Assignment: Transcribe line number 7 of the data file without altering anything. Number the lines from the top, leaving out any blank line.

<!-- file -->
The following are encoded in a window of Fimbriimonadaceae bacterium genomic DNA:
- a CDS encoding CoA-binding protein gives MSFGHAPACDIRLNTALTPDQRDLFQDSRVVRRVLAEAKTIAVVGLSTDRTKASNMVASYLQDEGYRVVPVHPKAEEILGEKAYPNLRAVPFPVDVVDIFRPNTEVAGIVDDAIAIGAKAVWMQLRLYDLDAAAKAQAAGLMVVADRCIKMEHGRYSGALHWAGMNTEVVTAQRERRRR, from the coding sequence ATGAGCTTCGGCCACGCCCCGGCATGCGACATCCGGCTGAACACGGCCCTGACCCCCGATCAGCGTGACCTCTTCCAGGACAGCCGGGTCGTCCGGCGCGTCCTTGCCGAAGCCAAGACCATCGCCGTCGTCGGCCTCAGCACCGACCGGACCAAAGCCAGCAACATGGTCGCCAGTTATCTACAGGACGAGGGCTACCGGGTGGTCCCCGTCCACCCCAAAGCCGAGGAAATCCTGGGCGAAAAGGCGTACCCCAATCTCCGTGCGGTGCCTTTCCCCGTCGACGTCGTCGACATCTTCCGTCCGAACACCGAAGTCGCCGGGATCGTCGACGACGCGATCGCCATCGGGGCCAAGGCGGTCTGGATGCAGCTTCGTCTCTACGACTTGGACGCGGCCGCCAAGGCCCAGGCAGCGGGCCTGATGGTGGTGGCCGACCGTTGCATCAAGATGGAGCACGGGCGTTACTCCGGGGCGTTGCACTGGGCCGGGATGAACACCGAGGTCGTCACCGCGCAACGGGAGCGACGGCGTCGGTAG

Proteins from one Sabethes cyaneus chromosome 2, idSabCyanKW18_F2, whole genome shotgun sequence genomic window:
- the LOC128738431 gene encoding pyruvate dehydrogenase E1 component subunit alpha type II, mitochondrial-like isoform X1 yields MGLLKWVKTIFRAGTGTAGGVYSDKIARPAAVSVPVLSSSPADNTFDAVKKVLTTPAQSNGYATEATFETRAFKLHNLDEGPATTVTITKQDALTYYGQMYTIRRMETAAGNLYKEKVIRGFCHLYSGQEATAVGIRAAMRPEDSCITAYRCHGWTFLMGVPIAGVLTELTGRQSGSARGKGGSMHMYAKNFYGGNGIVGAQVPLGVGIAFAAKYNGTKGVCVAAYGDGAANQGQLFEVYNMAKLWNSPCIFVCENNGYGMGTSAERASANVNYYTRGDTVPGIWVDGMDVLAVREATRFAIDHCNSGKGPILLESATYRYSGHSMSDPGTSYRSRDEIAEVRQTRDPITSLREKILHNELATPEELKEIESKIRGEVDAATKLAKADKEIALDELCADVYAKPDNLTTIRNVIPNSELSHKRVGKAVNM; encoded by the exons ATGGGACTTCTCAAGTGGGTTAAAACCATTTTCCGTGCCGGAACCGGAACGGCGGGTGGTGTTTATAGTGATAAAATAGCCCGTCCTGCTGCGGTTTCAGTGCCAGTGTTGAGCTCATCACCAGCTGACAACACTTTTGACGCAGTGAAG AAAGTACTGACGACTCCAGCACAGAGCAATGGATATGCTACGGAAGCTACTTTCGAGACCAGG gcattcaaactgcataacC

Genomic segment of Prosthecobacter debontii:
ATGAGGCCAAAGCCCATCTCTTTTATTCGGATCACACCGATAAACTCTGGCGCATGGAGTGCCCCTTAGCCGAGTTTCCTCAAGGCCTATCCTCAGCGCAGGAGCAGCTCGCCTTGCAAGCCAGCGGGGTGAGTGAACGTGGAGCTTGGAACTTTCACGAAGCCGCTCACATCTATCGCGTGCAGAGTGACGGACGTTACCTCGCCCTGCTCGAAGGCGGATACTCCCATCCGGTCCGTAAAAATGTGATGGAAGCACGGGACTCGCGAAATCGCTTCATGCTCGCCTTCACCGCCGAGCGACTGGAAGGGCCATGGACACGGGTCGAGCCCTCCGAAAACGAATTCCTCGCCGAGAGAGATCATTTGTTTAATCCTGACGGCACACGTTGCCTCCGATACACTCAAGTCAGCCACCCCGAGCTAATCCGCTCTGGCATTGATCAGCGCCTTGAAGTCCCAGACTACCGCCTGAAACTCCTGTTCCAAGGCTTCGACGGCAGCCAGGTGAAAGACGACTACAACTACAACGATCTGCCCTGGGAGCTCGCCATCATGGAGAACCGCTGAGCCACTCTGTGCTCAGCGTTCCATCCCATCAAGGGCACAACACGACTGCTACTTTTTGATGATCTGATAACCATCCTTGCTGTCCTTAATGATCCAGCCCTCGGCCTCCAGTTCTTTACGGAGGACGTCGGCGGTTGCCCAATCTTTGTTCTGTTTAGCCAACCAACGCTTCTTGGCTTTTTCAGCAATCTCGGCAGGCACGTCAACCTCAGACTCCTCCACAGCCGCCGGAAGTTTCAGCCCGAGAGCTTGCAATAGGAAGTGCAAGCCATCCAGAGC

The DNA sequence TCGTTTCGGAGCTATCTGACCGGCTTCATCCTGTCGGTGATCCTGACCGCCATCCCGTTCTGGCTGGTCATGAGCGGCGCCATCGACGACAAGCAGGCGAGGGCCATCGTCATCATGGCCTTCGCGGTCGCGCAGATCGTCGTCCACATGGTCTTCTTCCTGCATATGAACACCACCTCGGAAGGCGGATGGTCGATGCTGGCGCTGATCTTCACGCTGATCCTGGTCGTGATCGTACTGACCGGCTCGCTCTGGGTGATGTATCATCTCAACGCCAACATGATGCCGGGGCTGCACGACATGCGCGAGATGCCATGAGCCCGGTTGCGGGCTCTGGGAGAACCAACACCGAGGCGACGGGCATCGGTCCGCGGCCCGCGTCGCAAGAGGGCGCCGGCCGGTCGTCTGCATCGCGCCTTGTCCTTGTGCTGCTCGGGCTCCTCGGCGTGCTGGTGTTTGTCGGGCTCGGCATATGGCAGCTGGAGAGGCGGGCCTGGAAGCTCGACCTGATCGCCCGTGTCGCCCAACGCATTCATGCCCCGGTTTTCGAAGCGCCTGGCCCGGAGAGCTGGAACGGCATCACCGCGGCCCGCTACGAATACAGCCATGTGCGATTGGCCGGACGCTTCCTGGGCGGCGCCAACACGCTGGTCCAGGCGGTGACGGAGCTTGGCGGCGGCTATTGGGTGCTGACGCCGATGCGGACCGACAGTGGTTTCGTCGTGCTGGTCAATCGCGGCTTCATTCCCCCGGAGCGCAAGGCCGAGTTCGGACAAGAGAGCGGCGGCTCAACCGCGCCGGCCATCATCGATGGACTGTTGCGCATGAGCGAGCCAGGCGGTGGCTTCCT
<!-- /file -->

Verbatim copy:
The DNA sequence TCGTTTCGGAGCTATCTGACCGGCTTCATCCTGTCGGTGATCCTGACCGCCATCCCGTTCTGGCTGGTCATGAGCGGCGCCATCGACGACAAGCAGGCGAGGGCCATCGTCATCATGGCCTTCGCGGTCGCGCAGATCGTCGTCCACATGGTCTTCTTCCTGCATATGAACACCACCTCGGAAGGCGGATGGTCGATGCTGGCGCTGATCTTCACGCTGATCCTGGTCGTGATCGTACTGACCGGCTCGCTCTGGGTGATGTATCATCTCAACGCCAACATGATGCCGGGGCTGCACGACATGCGCGAGATGCCATGAGCCCGGTTGCGGGCTCTGGGAGAACCAACACCGAGGCGACGGGCATCGGTCCGCGGCCCGCGTCGCAAGAGGGCGCCGGCCGGTCGTCTGCATCGCGCCTTGTCCTTGTGCTGCTCGGGCTCCTCGGCGTGCTGGTGTTTGTCGGGCTCGGCATATGGCAGCTGGAGAGGCGGGCCTGGAAGCTCGACCTGATCGCCCGTGTCGCCCAACGCATTCATGCCCCGGTTTTCGAAGCGCCTGGCCCGGAGAGCTGGAACGGCATCACCGCGGCCCGCTACGAATACAGCCATGTGCGATTGGCCGGACGCTTCCTGGGCGGCGCCAACACGCTGGTCCAGGCGGTGACGGAGCTTGGCGGCGGCTATTGGGTGCTGACGCCGATGCGGACCGACAGTGGTTTCGTCGTGCTGGTCAATCGCGGCTTCATTCCCCCGGAGCGCAAGGCCGAGTTCGGACAAGAGAGCGGCGGCTCAACCGCGCCGGCCATCATCGATGGACTGTTGCGCATGAGCGAGCCAGGCGGTGGCTTCCT